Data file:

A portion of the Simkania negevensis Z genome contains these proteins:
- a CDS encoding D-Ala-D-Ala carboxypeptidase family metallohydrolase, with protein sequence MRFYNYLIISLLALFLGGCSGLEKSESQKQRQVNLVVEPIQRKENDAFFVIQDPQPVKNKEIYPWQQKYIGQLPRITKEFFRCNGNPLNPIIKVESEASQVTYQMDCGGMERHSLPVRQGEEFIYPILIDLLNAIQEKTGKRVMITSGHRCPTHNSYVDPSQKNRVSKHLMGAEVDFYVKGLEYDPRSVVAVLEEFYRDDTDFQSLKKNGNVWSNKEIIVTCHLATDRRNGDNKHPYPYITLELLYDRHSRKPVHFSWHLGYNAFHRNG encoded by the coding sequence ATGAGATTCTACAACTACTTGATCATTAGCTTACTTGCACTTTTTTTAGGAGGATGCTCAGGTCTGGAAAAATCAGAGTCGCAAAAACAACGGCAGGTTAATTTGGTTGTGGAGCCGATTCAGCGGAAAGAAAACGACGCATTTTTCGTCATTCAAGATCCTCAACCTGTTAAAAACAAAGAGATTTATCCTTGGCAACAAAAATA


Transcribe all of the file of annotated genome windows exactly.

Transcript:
A portion of the Simkania negevensis Z genome contains these proteins:
- a CDS encoding D-Ala-D-Ala carboxypeptidase family metallohydrolase, with protein sequence MRFYNYLIISLLALFLGGCSGLEKSESQKQRQVNLVVEPIQRKENDAFFVIQDPQPVKNKEIYPWQQKYIGQLPRITKEFFRCNGNPLNPIIKVESEASQVTYQMDCGGMERHSLPVRQGEEFIYPILIDLLNAIQEKTGKRVMITSGHRCPTHNSYVDPSQKNRVSKHLMGAEVDFYVKGLEYDPRSVVAVLEEFYRDDTDFQSLKKNGNVWSNKEIIVTCHLATDRRNGDNKHPYPYITLELLYDRHSRKPVHFSWHLGYNAFHRNG encoded by the coding sequence ATGAGATTCTACAACTACTTGATCATTAGCTTACTTGCACTTTTTTTAGGAGGATGCTCAGGTCTGGAAAAATCAGAGTCGCAAAAACAACGGCAGGTTAATTTGGTTGTGGAGCCGATTCAGCGGAAAGAAAACGACGCATTTTTCGTCATTCAAGATCCTCAACCTGTTAAAAACAAAGAGATTTATCCTTGGCAACAAAAATA